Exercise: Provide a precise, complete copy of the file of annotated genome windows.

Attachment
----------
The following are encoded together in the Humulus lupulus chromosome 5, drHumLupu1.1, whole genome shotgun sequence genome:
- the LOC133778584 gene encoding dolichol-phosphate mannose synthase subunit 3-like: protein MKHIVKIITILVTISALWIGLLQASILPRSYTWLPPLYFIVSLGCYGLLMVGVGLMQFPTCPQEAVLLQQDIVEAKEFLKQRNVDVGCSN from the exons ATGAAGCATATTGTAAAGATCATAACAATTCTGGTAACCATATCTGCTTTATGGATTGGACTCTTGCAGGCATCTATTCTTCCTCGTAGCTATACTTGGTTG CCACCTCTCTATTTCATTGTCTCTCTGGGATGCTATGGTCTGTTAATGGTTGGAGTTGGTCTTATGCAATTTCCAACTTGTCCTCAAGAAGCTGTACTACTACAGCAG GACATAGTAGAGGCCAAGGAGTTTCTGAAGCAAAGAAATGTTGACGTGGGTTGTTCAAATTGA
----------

The following are encoded together in the Humulus lupulus chromosome 5, drHumLupu1.1, whole genome shotgun sequence genome:
- the LOC133778584 gene encoding dolichol-phosphate mannose synthase subunit 3-like: protein MKHIVKIITILVTISALWIGLLQASILPRSYTWLPPLYFIVSLGCYGLLMVGVGLMQFPTCPQEAVLLQQDIVEAKEFLKQRNVDVGCSN from the exons ATGAAGCATATTGTAAAGATCATAACAATTCTGGTAACCATATCTGCTTTATGGATTGGACTCTTGCAGGCATCTATTCTTCCTCGTAGCTATACTTGGTTG CCACCTCTCTATTTCATTGTCTCTCTGGGATGCTATGGTCTGTTAATGGTTGGAGTTGGTCTTATGCAATTTCCAACTTGTCCTCAAGAAGCTGTACTACTACAGCAG GACATAGTAGAGGCCAAGGAGTTTCTGAAGCAAAGAAATGTTGACGTGGGTTGTTCAAATTGA